- The minute Fed accounts come online, I could hear the deafening sucking sound of deposits leaving banks for them. Ironically, if the Fed blockchain is public (good or bad thing?) people and firms might maintain bank accounts only to obscure their balance sheets for privacy or competitive confidentiality reasons!
- Bitcoin may evolve into Darkcoin or something similar as its users see fit, but If Fedcoin’s ledger is public by design, I would be very uncomfortable using it for anything sensitive, such as paying for plastic surgery for my daughter or collecting my annual bonus. I think the US military would not want to pay for supplies through Fedcoin either.
- This last point itself is worth a look. With a public ledger, it would be impossible for GM to keep its industrial plans hidden from Ford Motors’ eyes. I think the right to privacy at an individual level and the legitimate confidentiality of businesses would be hard hit by a system such as this. Of course the same argument is applicable to Bitcoin, but I haven’t seen much discussion of this point anywhere.
- Banks’ business model would change overnight. Bank multiplier would tank to nearly one and the credit intermediation business would become a pure play, taking away systemic risk, dramatically reducing economies of scale and opening up for all kinds of specializations and niche industries. No longer the Fed’s arm for monetary policy and payments system, banks would have a far different position within the business food chain.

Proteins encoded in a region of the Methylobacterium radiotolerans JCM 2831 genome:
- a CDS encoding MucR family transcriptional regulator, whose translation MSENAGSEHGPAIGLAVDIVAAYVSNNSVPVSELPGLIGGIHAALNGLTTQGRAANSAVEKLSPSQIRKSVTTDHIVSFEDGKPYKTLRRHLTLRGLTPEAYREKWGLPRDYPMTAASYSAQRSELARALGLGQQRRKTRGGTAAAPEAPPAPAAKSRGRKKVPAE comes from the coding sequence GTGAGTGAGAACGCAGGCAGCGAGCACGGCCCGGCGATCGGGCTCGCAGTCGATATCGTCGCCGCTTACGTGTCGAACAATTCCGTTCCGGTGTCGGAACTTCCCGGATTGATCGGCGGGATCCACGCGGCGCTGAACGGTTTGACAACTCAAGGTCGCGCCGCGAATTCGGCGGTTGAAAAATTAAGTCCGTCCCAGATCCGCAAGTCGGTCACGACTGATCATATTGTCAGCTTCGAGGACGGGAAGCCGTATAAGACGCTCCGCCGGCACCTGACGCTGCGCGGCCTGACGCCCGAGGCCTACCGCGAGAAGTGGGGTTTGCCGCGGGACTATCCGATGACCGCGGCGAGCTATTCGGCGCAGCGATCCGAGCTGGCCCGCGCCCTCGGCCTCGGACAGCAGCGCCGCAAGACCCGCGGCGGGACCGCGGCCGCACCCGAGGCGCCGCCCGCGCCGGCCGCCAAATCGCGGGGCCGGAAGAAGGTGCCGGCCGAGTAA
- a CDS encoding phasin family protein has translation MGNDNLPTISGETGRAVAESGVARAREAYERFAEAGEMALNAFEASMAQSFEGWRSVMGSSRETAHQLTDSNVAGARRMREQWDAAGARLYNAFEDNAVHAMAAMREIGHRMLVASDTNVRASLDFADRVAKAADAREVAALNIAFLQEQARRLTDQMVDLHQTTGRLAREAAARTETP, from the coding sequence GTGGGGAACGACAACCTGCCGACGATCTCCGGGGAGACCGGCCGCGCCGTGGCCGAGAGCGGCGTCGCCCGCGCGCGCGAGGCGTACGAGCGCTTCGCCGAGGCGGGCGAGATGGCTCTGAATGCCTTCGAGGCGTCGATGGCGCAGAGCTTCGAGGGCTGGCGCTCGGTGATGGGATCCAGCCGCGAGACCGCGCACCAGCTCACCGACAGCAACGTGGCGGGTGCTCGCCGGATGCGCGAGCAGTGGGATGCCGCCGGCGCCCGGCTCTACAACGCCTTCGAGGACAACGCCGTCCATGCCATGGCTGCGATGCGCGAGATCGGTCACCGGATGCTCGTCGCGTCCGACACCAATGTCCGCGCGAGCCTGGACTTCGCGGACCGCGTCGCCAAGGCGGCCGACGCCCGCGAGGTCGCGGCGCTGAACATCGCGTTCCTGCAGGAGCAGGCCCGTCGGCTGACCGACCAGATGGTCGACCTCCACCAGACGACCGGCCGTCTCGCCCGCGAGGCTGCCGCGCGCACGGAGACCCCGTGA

- This is the most seismic of all ripples from Mr. Andolfatto’s proposal. If it happens, look for the return of The Bank of Brooklyn Heights, The First Bird Watching Enthusiasts’ Thrift and other narrow niche savings and loans institutions. Goodbye systemic risk! Goodbye huge payment processing farms! The difference between M1 and the sum of notes + coins + Fedcoin should be minimal, since the banking system would not be able to create money by lending.
So Fedcoin is at the same time less revolutionary, since there are no byzantine generals, and a lot more far reaching, since implementing it would upend the current financial system. Indeed, I doubt that such proposal could be implemented overnight. At best, bank lobbies permitting, it could crawl in very slowly, to allow bank readjustment. It might be an interesting experiment. When I was a budding young banker a ‘few’ years ago, I loved to say that transaction banking, my line of business, was the best piece, because we had the monopoly of the payments system, in exchange for helping the central bankers manage the money supply. That has become increasingly not true as the definition of money has moved away from the one I learned from Samuelson’s textbook. Now it seems to me that an era has gone completely. Banks do not have the monopoly of the payments system and they may not be needed to help control the money supply. The payments business hasn’t disappeared, nor I think it will, but it is going to be certainly different in the new era of frictionless payments. Incidentally, Ecuador has floated the same idea. Although I have very little faith in Ecuador’s Central Bank and regulators, it would be interesting to see how the experiment proceeds there, if it takes off at all.